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Year : 2020  |  Volume : 23  |  Issue : 7  |  Page : 980-987

Improved survival and survival without bronchopulmonary dysplasia in very low birth weight infants after active perinatal care

Department of Pediatrics, First Affiliated Hospital, Sun Yat-sen University, Guangzhou, China

Correspondence Address:
Dr. Y Huang
Department of Pediatrics, First Affiliated Hospital, Sun Yat-sen University, 58 Zhongshan Road II, Guangzhou - 510 080
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Source of Support: None, Conflict of Interest: None

DOI: 10.4103/njcp.njcp_533_19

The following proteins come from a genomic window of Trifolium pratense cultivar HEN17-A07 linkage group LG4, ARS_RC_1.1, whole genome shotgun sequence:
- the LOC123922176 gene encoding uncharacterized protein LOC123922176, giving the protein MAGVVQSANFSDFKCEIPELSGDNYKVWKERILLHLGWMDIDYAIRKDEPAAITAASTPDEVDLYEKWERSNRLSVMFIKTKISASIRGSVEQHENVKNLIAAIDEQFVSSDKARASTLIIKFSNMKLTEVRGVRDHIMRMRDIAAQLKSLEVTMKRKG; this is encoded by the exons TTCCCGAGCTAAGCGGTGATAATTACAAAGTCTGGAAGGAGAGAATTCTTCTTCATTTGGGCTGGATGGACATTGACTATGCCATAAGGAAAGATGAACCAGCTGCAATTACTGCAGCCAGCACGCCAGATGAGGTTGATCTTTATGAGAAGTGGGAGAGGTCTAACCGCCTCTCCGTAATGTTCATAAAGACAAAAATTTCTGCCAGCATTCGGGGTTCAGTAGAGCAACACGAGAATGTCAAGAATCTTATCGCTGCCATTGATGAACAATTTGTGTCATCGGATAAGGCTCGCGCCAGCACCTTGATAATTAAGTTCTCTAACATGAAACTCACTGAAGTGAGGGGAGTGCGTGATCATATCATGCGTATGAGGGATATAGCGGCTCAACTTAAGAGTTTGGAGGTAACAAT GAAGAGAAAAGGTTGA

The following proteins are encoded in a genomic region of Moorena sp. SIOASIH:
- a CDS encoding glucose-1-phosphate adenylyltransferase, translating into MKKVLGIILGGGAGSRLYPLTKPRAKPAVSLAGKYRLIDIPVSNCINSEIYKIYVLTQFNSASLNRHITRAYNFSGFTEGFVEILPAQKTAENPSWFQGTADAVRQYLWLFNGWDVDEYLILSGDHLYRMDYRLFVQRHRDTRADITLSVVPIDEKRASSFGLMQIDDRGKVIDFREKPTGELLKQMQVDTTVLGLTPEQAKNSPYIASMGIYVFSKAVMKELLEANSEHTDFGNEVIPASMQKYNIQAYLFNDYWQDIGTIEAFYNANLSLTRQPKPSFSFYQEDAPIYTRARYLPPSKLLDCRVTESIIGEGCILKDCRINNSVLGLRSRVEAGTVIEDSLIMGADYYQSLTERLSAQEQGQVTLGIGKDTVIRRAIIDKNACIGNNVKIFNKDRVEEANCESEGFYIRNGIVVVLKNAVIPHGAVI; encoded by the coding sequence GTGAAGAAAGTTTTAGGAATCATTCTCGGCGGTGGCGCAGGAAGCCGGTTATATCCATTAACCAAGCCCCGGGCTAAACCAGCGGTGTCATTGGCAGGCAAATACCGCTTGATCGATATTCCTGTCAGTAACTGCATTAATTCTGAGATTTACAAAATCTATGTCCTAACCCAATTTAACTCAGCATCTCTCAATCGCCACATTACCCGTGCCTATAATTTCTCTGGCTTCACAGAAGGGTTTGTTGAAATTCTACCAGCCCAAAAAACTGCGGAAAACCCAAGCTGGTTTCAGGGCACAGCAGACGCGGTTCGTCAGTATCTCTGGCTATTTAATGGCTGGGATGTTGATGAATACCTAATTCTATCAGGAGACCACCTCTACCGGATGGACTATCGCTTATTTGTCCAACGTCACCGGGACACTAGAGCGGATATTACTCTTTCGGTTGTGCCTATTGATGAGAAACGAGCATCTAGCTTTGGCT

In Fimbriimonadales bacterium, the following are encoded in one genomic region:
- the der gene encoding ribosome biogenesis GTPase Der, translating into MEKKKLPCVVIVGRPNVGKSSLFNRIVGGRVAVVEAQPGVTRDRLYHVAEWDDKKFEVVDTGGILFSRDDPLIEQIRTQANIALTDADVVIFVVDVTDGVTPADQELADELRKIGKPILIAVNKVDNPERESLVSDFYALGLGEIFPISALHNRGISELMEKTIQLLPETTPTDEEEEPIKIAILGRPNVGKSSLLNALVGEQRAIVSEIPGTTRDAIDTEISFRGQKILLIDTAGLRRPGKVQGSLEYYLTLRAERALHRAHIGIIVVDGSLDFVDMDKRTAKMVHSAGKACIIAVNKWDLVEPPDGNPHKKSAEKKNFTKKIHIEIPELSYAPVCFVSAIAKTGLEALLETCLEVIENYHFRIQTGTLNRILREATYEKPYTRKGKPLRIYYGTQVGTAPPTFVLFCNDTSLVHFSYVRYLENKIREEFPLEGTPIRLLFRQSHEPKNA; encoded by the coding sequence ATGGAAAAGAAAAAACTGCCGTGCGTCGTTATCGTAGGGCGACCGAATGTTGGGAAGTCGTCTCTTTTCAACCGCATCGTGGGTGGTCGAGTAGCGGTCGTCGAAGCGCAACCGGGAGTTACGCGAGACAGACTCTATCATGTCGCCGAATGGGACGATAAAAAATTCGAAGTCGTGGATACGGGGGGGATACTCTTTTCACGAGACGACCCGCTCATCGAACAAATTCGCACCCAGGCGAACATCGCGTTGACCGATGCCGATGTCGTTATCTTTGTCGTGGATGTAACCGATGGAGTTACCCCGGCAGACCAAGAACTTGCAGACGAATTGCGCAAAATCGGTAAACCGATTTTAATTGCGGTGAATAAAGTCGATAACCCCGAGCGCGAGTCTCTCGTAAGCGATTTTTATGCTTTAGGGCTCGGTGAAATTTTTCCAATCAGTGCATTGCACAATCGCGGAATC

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Background: Perinatal and neonatal care for very low birth weight (VLBW) infants have changed significantly during the past two decades. However, it is unclear how these changes have affected neonatal mortality and morbidity in developing countries. Objectives: The aim of this study was to investigate the impact of the advanced neonatal care on short-term outcomes of VLBW infants. Methods: A retrospective study was performed to compare the mortality and morbidity of VLBW infants between period I (2007-2011) and period II (2012-2016) in our unit. Results: A total of 188 infants in period I and 214 infants in period II were evaluated. The overall in-hospital mortality for VLBW infants dropped from 26.1% in period I to 13.1% in period II. The incidence of birth asphyxia decreased significantly during period II (10.1% [period I] vs 3.7% [period II]). The rate of nasal continuous positive airway pressure (NCPAP) use (69.8% vs 87.1%) and the duration of NCPAP therapy (median: 3 days [period I] vs 5 days [period II]) increased significantly, while the proportion of infants treated with mechanical ventilation and the duration of mechanical ventilation significantly decreased. There was a significant increase in the proportion of survivors without major neonatal morbidity, mainly due to a significant increase in the incidence of survival without bronchopulmonary dysplasia (BPD) (72.7% vs 82.8%). In contrast, the incidence of late-onset sepsis increased significantly during period II (7.9% vs 19.4%). Conclusions: Active perinatal care is associated with improvements in survival and survival free of BPD for VLBW infants. However, late-onset sepsis is still a major concern.

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